(The problem with seeing much is finding time at the end of the day to write about it all. It takes a fair amount of time to prepare an entry! This is a bit tardy and I haven’t been quite as frequent as I’d like but I hope everyone enjoys!)
I’m not all together certain I’d intended to visit Borneo. I’m unsure if I thought it a feasible locale, even considering a childhood adrift in clouds of adventure, traipsing vast exotic realms, discovering for science, knowing the world. Mcgarryi seemed an esteemable epithet for a bird in my formative musings. For whatever reason, the third largest island in the world seemed as far away as Madagascar or New Guinea. To find myself waltzing from one locale to another in Sabah has been altogether dreamily exhilarating.
The most tragic bullet to a place you’ve held imaginary is wakeful reality. Sabah, the Malaysian State in Borneo I’ve been exploring, is on par with visiting the Amazon in terms of nature, but with the ease of Florida. When you’ve read from Alfred Russel Wallace and any of the other multitude of Bornean explorers, it’s with a never fading tinge of guilt that I use the freeways through hours of palm plantations; stay in hostels with WIFI where I can ring home to reassure good health; sit on waterfronts enjoying a cold beer and Nasi Goreng. In modern reality, not the misty depths of archaic naturalistic exploration, more than 15 million people live here.
Yet it’s still possible to visit wild places to touch on the once overwhelming essence of illusive, wild Borneo.
The Kinabatangan River runs 560 Km inland to the Sulu Sea on the Northeast coast of Borneo. Nearly 100 km of that stretch is deemed lowland floodplain, swampy and full of life. In terms of overall biodiversity, the lowland forests of Borneo are the most affluent. They hold all the primates, the most birds, and flora. Straying back to the past topic of Palm Oil, it also happens to be prime orchard land. Thankfully, the wealth of nature means a wealth of tourism and accordingly, the Malaysian government halted legal land clearing in the area. I wonder at the impact of constant visitors, but would rather have them visit in place clearing.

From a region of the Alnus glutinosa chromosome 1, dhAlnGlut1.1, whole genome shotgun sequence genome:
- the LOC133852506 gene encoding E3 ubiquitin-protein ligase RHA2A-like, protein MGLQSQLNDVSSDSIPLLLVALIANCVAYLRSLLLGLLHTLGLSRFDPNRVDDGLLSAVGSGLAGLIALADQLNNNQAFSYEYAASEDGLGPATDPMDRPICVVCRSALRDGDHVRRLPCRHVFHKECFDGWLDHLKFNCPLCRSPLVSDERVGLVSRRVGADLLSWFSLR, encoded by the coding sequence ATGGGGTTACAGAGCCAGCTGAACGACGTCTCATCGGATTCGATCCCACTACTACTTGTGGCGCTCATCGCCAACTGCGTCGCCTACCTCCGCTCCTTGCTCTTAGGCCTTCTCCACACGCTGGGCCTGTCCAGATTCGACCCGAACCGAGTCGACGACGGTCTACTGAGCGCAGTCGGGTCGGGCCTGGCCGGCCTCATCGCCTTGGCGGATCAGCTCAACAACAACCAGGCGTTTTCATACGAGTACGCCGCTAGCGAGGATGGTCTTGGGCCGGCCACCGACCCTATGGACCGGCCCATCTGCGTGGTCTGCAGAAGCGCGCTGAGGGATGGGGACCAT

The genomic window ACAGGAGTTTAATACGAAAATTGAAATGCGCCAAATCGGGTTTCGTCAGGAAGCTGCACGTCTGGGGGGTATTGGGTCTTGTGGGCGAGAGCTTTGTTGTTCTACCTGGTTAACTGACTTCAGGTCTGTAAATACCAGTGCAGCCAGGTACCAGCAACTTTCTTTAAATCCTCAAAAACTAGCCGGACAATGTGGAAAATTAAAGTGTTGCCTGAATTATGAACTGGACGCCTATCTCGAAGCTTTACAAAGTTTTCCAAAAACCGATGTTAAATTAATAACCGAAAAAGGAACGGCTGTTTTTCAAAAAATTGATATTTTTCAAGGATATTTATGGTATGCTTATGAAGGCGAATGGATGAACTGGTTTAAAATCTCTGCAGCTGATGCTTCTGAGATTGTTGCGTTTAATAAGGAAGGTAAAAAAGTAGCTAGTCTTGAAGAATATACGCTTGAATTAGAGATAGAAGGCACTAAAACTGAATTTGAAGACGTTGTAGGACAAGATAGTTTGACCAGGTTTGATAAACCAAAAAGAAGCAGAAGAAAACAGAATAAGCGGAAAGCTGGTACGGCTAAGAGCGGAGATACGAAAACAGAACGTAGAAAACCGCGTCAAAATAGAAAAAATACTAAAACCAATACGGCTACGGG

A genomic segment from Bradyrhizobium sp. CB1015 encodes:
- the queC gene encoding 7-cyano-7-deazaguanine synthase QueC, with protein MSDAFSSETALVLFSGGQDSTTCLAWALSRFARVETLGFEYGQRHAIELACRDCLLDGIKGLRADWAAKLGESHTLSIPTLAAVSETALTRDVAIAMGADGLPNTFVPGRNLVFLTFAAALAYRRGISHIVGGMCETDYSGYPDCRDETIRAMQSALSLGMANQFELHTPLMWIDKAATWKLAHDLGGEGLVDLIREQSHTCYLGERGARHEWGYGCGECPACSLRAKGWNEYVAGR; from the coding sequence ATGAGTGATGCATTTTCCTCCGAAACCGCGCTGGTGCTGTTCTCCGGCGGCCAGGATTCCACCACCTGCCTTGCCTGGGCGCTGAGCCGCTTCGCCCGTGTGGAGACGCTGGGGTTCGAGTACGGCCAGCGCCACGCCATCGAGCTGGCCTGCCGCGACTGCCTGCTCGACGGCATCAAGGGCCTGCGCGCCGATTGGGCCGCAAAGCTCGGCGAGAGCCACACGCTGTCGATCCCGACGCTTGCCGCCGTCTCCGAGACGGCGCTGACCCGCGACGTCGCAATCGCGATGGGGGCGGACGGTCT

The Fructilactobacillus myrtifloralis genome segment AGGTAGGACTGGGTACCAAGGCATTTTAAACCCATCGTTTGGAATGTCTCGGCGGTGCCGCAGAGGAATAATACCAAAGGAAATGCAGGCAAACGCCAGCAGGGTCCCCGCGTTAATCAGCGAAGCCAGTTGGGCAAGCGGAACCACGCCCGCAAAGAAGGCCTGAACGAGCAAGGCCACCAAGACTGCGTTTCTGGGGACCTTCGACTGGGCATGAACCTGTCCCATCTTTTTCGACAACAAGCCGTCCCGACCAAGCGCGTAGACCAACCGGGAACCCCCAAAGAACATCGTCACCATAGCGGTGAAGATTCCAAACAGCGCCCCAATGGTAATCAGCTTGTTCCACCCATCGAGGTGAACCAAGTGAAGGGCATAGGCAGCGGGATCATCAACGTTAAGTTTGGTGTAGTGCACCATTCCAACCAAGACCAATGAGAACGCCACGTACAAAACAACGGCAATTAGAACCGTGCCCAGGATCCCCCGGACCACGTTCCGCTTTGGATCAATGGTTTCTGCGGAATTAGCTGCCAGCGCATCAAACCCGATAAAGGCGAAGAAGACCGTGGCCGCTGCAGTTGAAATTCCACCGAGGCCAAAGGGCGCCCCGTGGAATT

Visiting the longest river in Sabah is another drop in the tourist bucket, but I’ll be clear, it was well worth it. There is no other feasible way for the threadbare backpacker to explore the river with knowledgeable naturalists, except by staying at a lodge. My friend Sam and I had a ride out to the Kinabatangan Nature Lodge with a pleasant middle aged couple from California, a surprise, as we Americans are few. Since we’d be sharing the activities, I was delighted they were genuinely excited about Bornean Wildlife and full of good spirits.
Touring the river wasn’t like touring a game reserve; faux wild animal encounters guaranteed. Yet once we’d arrived and had our bags properly disgorged, we disembarked downriver, and there was no mistaking staked out animals despite the romantic aspects of motoring muddy waters. We returned having seen Bornean Pygmy Elephants (Elephas maximus borneensis), Proboscis Monkeys (Nasalis larvatus), Crested Serpant-eagles (Spilornis cheela) , and Oriental Darters (Anhinga melanogaster). In my mind, Borneo was always about birds, but seeing 25 wild elephants crowding a strip of open bank, bathing, and doing decidedly quadrupedal, megafaunal things, is the best sight of my trip. There was even a doughy-eyed calf, barely keeping nostrils above water whilst being jostled by the stouter adults fully engaged in enjoying an evening dip.
Our night walk was short, but included a slumbering Oriental Dwarf Kingfisher (Black-backed Kingfisher – Ceyx erithaca), I shamefully flooded with light. Our guide, Larry (not his real name if you could have guessed), even had an Emperor Scorpion (Pandinus imperator) secreted away in a buttress crevice for daily use. Jokingly we asked what he called it, as he teased it out, and let it crawl on his arm unperturbed. After a pause for consideration, he answered.